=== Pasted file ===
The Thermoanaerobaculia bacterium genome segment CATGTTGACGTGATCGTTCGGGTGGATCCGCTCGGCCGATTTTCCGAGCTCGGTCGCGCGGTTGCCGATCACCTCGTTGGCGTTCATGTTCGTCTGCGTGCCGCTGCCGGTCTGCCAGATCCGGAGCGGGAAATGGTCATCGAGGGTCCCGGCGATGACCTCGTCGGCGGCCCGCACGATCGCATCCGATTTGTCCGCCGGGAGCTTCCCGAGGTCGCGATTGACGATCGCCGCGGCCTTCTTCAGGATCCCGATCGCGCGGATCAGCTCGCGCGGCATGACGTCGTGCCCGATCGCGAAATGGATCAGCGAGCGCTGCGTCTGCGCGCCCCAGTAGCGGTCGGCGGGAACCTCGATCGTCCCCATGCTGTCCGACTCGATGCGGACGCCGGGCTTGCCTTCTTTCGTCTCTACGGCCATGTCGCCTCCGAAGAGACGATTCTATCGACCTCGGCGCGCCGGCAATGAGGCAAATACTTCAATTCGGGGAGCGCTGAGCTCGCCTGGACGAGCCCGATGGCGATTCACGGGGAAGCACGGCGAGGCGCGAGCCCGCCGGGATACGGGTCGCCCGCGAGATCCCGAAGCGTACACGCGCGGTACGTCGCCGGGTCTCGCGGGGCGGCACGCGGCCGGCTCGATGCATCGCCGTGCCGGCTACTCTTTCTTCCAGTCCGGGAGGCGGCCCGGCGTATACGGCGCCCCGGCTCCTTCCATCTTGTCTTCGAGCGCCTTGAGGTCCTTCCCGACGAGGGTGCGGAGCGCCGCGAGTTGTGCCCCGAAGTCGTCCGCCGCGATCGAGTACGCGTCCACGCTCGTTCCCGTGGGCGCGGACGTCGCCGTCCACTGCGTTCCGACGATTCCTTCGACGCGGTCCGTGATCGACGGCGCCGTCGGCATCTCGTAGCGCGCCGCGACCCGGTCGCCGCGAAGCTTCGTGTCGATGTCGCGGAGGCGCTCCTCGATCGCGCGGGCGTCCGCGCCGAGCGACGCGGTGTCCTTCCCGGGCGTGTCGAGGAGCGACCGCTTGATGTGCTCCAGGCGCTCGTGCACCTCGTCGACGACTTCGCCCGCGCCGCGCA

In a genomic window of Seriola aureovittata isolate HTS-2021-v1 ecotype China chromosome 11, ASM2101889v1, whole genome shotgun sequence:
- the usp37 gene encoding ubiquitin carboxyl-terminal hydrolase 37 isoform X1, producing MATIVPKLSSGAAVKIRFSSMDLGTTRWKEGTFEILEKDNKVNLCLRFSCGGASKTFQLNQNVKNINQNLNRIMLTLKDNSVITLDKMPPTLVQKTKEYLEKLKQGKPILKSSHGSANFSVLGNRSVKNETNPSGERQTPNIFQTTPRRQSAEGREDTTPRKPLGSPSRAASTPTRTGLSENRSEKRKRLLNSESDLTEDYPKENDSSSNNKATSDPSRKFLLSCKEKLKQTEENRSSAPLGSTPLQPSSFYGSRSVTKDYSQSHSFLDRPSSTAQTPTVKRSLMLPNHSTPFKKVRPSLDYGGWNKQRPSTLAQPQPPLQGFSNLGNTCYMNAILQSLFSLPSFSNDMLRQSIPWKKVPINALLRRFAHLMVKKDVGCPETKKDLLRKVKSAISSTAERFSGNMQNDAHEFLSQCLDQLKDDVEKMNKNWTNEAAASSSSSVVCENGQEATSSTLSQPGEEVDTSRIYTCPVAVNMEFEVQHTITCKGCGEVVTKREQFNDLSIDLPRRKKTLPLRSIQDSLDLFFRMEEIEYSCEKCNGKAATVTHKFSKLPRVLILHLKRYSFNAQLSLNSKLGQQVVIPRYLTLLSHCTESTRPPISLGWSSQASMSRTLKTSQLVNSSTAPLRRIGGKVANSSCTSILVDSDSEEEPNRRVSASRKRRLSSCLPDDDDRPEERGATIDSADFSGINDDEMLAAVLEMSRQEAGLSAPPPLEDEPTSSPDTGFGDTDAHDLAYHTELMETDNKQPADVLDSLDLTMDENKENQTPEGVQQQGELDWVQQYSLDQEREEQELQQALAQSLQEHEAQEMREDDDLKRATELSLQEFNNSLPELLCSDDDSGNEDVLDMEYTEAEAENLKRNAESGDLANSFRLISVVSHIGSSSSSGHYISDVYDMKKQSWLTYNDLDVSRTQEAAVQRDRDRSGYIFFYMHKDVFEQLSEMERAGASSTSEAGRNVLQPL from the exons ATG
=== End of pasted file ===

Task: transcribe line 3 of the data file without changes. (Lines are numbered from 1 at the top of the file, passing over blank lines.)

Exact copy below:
- the usp37 gene encoding ubiquitin carboxyl-terminal hydrolase 37 isoform X1, producing MATIVPKLSSGAAVKIRFSSMDLGTTRWKEGTFEILEKDNKVNLCLRFSCGGASKTFQLNQNVKNINQNLNRIMLTLKDNSVITLDKMPPTLVQKTKEYLEKLKQGKPILKSSHGSANFSVLGNRSVKNETNPSGERQTPNIFQTTPRRQSAEGREDTTPRKPLGSPSRAASTPTRTGLSENRSEKRKRLLNSESDLTEDYPKENDSSSNNKATSDPSRKFLLSCKEKLKQTEENRSSAPLGSTPLQPSSFYGSRSVTKDYSQSHSFLDRPSSTAQTPTVKRSLMLPNHSTPFKKVRPSLDYGGWNKQRPSTLAQPQPPLQGFSNLGNTCYMNAILQSLFSLPSFSNDMLRQSIPWKKVPINALLRRFAHLMVKKDVGCPETKKDLLRKVKSAISSTAERFSGNMQNDAHEFLSQCLDQLKDDVEKMNKNWTNEAAASSSSSVVCENGQEATSSTLSQPGEEVDTSRIYTCPVAVNMEFEVQHTITCKGCGEVVTKREQFNDLSIDLPRRKKTLPLRSIQDSLDLFFRMEEIEYSCEKCNGKAATVTHKFSKLPRVLILHLKRYSFNAQLSLNSKLGQQVVIPRYLTLLSHCTESTRPPISLGWSSQASMSRTLKTSQLVNSSTAPLRRIGGKVANSSCTSILVDSDSEEEPNRRVSASRKRRLSSCLPDDDDRPEERGATIDSADFSGINDDEMLAAVLEMSRQEAGLSAPPPLEDEPTSSPDTGFGDTDAHDLAYHTELMETDNKQPADVLDSLDLTMDENKENQTPEGVQQQGELDWVQQYSLDQEREEQELQQALAQSLQEHEAQEMREDDDLKRATELSLQEFNNSLPELLCSDDDSGNEDVLDMEYTEAEAENLKRNAESGDLANSFRLISVVSHIGSSSSSGHYISDVYDMKKQSWLTYNDLDVSRTQEAAVQRDRDRSGYIFFYMHKDVFEQLSEMERAGASSTSEAGRNVLQPL from the exons ATG